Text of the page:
Originally Posted by JohnRPollard
Certainly it meets and nothing had been posted yet about Proas. Thanks for posting it.
By the way do you know that Proa means in Portuguese and Spanish, Bow? Those boats are probably called like that because when the Spanish or Portuguese find the first native ones they found out they had two proas and no popa (stern).
That one looks particularly interesting.
Proas did never manage to get a grip on mass production cruising boats, i don't know why, perhaps because they sail in a different way.
On this site we can find a good explanation about the differences between a Proa and a Cat, advantages and disadvantages:
Pacific Proa Advantages:
The Pacific proa gets advantages over the catamaran by using the same weight of materials (cost!) to create a significantly longer main hull with higher speed potential:
a longer hull is more easily driven for fast ocean passages and more appropriate to the scale of large seas offshore.
transferring up to 100% displacement to the single large leeward hull as the windward hull lifts results in smooth, comfortable speed with minimal wetted surface.
when pressed for maximum speed, the longer leeward hull with similar rig and no additional lateral stability (the ability to resist tipping over sideways) results in greater longitudinal stability than a catamaran. Instead of pitchpoling, the Pacific proa will roll gently onto the leeward pod .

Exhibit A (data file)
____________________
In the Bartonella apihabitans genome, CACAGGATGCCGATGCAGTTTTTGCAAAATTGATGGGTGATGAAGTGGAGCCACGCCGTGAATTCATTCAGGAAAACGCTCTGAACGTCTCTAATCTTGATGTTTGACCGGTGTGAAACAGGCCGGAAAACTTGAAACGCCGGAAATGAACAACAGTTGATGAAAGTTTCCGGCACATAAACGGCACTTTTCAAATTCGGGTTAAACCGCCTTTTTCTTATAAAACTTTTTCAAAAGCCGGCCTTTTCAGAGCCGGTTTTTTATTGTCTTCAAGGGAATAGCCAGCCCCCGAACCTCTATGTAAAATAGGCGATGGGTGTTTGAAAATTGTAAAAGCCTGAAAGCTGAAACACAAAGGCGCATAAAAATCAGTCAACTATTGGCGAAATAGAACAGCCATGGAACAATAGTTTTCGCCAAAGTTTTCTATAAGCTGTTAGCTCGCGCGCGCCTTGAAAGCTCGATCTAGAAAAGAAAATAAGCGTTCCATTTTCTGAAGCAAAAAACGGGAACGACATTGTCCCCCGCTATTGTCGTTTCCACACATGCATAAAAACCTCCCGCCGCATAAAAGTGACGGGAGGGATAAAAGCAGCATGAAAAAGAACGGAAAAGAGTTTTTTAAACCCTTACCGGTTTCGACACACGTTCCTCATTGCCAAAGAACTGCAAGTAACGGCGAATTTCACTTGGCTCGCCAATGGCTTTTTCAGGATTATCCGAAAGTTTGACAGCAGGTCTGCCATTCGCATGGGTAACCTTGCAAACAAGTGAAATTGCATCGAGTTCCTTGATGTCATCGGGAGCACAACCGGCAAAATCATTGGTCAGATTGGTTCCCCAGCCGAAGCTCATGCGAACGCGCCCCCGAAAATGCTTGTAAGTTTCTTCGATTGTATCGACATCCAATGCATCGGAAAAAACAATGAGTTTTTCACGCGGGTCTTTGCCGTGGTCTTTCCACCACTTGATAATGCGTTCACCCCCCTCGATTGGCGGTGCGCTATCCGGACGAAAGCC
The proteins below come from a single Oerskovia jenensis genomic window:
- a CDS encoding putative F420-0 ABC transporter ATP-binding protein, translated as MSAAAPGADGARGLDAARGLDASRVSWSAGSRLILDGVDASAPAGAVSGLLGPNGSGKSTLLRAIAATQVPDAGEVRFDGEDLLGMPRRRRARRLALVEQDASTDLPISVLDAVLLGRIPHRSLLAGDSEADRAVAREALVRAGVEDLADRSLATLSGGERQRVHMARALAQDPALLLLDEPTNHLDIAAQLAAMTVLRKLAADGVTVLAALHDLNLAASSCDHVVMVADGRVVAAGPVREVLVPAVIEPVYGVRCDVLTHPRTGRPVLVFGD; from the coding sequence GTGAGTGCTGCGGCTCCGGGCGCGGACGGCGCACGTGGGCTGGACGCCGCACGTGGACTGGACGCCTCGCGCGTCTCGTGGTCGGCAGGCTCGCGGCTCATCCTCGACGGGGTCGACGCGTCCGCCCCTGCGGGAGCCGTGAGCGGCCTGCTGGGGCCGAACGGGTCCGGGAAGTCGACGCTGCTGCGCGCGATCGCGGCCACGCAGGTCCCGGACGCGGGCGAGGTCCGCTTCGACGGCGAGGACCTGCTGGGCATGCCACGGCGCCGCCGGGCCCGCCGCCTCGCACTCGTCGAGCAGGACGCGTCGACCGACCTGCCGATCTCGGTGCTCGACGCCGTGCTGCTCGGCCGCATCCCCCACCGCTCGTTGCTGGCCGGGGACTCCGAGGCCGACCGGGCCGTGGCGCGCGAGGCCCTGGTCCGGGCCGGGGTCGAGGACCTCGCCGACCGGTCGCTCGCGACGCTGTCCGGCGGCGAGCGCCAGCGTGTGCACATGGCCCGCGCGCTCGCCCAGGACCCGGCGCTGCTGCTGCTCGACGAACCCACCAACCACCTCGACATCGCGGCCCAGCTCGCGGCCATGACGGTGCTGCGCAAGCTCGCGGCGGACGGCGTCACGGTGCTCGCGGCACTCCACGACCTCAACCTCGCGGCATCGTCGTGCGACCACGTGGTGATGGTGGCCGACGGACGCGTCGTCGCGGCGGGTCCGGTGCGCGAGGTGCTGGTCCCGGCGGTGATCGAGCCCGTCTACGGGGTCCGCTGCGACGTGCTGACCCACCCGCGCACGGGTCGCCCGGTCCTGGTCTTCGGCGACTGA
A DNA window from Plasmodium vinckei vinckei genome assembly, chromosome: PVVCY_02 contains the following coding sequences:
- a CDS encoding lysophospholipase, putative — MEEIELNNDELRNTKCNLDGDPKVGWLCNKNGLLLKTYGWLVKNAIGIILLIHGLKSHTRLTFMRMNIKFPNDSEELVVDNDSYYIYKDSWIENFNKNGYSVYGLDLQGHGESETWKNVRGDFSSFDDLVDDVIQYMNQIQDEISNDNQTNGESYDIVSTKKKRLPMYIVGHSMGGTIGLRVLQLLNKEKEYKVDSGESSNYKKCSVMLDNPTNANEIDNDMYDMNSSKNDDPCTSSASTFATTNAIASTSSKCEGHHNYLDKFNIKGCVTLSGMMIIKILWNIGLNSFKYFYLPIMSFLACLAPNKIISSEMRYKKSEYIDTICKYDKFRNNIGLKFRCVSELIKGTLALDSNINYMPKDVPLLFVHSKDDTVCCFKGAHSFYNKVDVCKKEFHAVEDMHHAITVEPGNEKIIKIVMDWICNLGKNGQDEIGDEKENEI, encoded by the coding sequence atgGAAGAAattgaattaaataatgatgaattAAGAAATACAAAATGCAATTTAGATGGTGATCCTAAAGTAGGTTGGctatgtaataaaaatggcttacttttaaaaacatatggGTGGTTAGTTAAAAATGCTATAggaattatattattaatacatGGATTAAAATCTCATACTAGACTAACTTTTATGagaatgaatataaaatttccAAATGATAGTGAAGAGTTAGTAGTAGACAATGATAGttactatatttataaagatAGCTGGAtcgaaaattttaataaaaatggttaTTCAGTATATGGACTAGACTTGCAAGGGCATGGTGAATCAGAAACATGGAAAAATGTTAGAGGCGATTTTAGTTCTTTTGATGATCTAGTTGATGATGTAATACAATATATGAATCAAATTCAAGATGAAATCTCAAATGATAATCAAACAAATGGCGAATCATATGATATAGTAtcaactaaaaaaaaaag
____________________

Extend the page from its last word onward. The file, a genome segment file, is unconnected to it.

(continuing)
a small, lifting hull to weather for stability is mechanically easier and lighter than connecting two hulls of equal size and weight (catamaran) or using "floats" of 100%+ buoyancy on either side (trimaran).
While modern materials and methods make structure less of an issue, the crossbeams on a Pacific proa are less stressed than a catamaran of similar displacement.
For the very same reasons, however, it is also true that the Pacific proa carries much less weight for it's length than a catamaran.
The catamaran has broad flat transoms aft that carry weight well and reduce pitching; the proa is pointed at both ends.
The catamaran has extra privacy afforded by two hulls for accommodations.
Since there is only one large hull, adding length to a proa returns less accommodation volume and weight carrying capacity than the same length added to a catamaran.
The proa's main hull might be narrower than the catamaran, using a length to beam ratio of 17:1 for speed, resulting in a smaller interior space.
For these reasons, a 21 meter (69') proa has barely the same accommodations as a 43' catamaran. When compared to an 18 meter (59') catamaran, the 21 meter proa has significantly less accommodation volume...
Pacific Proa compared to Catamaran
Of course the guy is a bit partial about Proas
There are other advantages in a Cat: A substantially bigger righting moment for the same weight and beam and also a more straight forward way of changing tack, losing less time and distance.